back to article Approved: Master plan to end US gov control of internet's highest level

A plan to end US government control of the top level of the internet was formally approved Wednesday when six different internet groups voted to send it on to the board of DNS overseer ICANN. Gathering at an ICANN meeting in Marrakesh, and after two years of work on the plan to transition control of the IANA contract to ICANN …

  1. Anonymous Coward
    Anonymous Coward

    If things get bad enough...

    "The result of the decision not to ensure the internet community had a legal right to force change will likely haunt it for many years to come. ®"

    Not necessarily. I see no way for ICANN to enforce its rules if the people who are paying for the root nameservers object to them.

    "Do the root server operators work under contract to ICANN?

    No, but the role is far from informal. The operators of F, K, M, and I have exchanged letters of understanding with ICANN (using the same language in the case of all but F)."

    In other words, if they turn into an internet based version of FIFA then the main root servers can give them two fingers up and walk away to do their own thing. See for more information.

    1. Ole Juul

      Re: If things get bad enough...

      "The result of the decision not to ensure the internet community had a legal right to force change will likely haunt it for many years to come."

      And as AC said above, nameserver operators can do their own thing. But to me it is not only them who can walk, it is the rest of us. As it stands people already operate other alternative systems within the net. OpenNIC has its own nameservers and TLDs, for example. Also, Tor is quite independent. I'm not necessarily advocating for those, but just saying that there are alternatives and many more can be implemented if ICANN becomes too much of a drag. In fact I think the new master plan is going to push development in that direction and ICANN's thirst for power is just going to lead to increased fragmentation. Perhaps that's good. Perhaps it's bad. But that is another discussion.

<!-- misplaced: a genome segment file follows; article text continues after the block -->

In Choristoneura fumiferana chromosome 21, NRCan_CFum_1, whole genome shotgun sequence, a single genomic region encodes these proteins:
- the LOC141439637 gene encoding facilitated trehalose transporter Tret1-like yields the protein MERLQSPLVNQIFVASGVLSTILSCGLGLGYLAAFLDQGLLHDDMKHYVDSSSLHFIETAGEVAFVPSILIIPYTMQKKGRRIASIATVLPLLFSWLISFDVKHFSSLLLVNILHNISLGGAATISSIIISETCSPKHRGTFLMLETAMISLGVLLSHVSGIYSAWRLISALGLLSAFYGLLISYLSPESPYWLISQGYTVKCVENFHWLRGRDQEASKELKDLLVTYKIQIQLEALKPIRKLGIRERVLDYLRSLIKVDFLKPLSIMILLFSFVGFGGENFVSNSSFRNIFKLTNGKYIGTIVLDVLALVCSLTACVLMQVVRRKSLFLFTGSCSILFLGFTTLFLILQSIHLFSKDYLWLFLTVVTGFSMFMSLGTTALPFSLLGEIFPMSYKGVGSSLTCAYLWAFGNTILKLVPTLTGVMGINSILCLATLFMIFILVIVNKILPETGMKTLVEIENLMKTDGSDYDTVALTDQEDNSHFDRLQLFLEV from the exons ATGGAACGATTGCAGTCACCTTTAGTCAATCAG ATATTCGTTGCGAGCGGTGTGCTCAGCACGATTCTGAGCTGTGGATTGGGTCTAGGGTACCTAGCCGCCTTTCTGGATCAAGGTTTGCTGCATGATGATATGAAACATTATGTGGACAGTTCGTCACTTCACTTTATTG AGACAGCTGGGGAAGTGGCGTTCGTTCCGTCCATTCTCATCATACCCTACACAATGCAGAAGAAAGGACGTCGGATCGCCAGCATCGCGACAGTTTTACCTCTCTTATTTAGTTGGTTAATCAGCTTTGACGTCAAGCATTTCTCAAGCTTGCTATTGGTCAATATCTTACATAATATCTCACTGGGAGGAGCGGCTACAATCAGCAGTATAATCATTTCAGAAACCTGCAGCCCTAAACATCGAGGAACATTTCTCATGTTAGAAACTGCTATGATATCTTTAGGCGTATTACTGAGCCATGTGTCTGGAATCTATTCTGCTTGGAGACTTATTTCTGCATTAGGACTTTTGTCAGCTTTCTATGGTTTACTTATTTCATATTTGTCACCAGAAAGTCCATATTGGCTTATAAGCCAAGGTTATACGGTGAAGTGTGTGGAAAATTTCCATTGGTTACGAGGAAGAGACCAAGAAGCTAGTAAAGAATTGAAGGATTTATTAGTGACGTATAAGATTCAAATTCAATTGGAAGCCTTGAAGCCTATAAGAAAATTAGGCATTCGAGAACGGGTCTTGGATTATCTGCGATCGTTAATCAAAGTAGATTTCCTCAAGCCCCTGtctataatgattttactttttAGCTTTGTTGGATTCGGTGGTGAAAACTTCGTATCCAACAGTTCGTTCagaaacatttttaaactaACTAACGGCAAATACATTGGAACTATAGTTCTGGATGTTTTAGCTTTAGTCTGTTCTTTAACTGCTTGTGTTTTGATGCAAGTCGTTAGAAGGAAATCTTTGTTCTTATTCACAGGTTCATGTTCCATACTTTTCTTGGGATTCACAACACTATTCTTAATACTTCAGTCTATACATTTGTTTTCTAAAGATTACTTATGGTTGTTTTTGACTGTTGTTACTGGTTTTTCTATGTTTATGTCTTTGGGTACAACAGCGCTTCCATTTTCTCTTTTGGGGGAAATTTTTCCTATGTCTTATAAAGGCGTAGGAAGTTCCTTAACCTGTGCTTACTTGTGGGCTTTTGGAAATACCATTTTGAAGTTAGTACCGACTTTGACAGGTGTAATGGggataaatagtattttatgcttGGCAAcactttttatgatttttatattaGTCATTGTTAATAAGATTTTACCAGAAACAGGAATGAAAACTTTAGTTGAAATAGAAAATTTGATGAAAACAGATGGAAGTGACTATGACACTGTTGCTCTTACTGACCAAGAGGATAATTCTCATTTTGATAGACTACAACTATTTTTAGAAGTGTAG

1. Pascal Monett Silver badge

        The Internet is made to route around blockage

        If ICANN becomes a blocking point, I am certain the Internet WILL find a way around it.

        That is why I find all this posturing totally ridiculous. ICANN does not own the Internet, nor does it have the power to impose anything on people that do not work for it and do not need it to attain their goals. The only reason ICANN still has any sort of position in the matter is imply due to the professionalism of all the rest of the Internet which, for some reason that is beyond me, accept this farce of an organisation as the lesser of two evils (the other being what, I wonder ?).

        I can perfectly envisage the day that DNS operators will simply get together and say "okay, enough is enough - from now on WE decide what we're doing and we're setting up an independent committee to handle that".

        And there is eff all ICANN, or anybody else for that matter, will be able to do about it.

    2. Anonymous Coward
      Anonymous Coward

      You assume the root servers are in control